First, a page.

So using your own quote:
“I don’t care about semantics”
then you shouldn’t BE a web developer.
It will obviously work everywhere…
We’re starting to do some really cool stuff with the canvas. It can really help you generate some fantastic infographics!
“Not a big surprise that using the new semantic elements (like ) is the most common use of production HTML5. It’s easy, it’s hip, it feels good.”
So the majority are *requiring* a JS shim to style those new elements? How are these sites looking without JS?
“How are these sites looking without JS?”
A little bit “incorrect”, but usable.
“How are these sites looking without JS?”
“How are these sites looking without JS on [if lt IE 9]?”
Pretty messy and large parts unstyled, but it’s a comprimise i’m willing to make for the extra semantic goodness.
Might as well start the holy war eh? =)
My guess: a large percentage of people do that on purpose and are aware of the issues that come with that.
So: I really don’t care.
Like your sense of humor, but I have to admit I’m among those who do think all those using less then IE9 (in beta) are like it or not quite significant. Personally, semantics are great… but semantic elements alone IMO are not worth the trouble and hype to go with HTML5. Especially at this time. The reason semantics won the poll, is because no other feature in HTML 5 can be implemented on more than 50% of the browsers in use, more or less.
I think its worth saying and that its good to stay in perspective. For example, I’m a teacher and from experience I believe it’s premature to recommend pursuing html5 for beginners. Adding the worries of progressive enhancement (or the opposite take your pick) to their already huge list of concerns is just not practical for all but the most die-hard techy types. Many people I work with are designers and would rather delve into code as little as they can. Not interested in fighting about it though!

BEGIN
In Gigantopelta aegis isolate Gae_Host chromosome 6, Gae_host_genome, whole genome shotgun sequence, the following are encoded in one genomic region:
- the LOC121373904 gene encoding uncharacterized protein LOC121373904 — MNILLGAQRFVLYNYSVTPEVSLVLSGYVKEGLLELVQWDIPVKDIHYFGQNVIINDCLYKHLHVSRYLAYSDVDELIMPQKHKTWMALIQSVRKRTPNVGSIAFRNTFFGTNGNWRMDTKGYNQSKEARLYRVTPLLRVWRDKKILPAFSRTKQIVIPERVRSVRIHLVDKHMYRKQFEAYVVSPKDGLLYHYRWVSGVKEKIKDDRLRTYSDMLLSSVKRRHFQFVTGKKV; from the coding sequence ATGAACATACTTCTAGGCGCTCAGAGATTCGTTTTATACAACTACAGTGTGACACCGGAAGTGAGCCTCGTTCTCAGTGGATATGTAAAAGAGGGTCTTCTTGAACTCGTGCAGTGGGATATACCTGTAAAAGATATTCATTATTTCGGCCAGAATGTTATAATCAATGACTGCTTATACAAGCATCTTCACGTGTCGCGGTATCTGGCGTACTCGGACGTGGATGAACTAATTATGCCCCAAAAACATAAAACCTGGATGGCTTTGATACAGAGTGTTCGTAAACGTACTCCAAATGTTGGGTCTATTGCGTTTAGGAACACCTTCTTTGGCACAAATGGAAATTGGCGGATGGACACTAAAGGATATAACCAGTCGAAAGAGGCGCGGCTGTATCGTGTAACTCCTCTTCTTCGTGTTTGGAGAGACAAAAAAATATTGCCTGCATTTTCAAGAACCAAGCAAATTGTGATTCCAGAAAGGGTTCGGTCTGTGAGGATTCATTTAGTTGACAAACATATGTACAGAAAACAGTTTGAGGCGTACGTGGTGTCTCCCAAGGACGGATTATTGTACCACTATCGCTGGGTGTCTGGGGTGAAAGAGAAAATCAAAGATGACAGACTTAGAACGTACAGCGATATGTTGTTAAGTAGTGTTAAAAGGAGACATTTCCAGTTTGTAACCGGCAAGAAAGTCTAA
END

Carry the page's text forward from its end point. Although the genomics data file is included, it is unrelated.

I tend to agree with Jason in this case. I don’t think using HTML5 is that realistic for the vast majority of production websites. However, it’s a good idea to get prepared now for the future by experimenting on personal websites, sites geared toward industry experts and/or sites where users are definitely not browsing on IE8 or less. I am currently working on a redesign where 59% of the users are on IE and of that 75% are on IE8, 18% are on IE7 and 7% are on IE6. As cool as it would be to say screw it and use only the latest tools be it CSS3 and HTML5, I just can’t justify it when there are proven techniques avaliable that work well in all browsers with pretty decent semantics. Not to say the finished site will look the same in IE6 as in Firefox, but it will be pretty darn close. I know it’s totally uncool.
This is very good post for the new developers. Html 5 is also very powerful as compaire to the last once. Html5 is easy to handle and also include some specification techniques that can change this different and strong to the last one.
@Ian: Thank you for your link.
I can’t wait to learn HTML5.. It’ll be fuuun!! Good link!
surprised to see cross document messaging has little use. I personally think it is extremely useful.
*wonders how many of these ‘production’ sites are large corporate sites…
Answer: Not many
I’ve taken the idea to heart of using HTML5 for applications development
and have been working on some serious projects centered around it.
My current project is The “AsterClick AMI tool set” aimed at
supporting the creation of HTML5 based applications for controlling
the Asterisk PBX using webSockets.
One of the components in the tool set even allows HTML5
applications to be deployed as stand alone desktop executables.
I’ve just about finished the first application that leverages that tool set
which is something called a “HUD” that allows one to drag-n-drop phone calls, transfer calls, manage phone queues , teleconferences and the like
So I really do see HTML5 having an important role in developing
real commercial quality applications both on and off the web.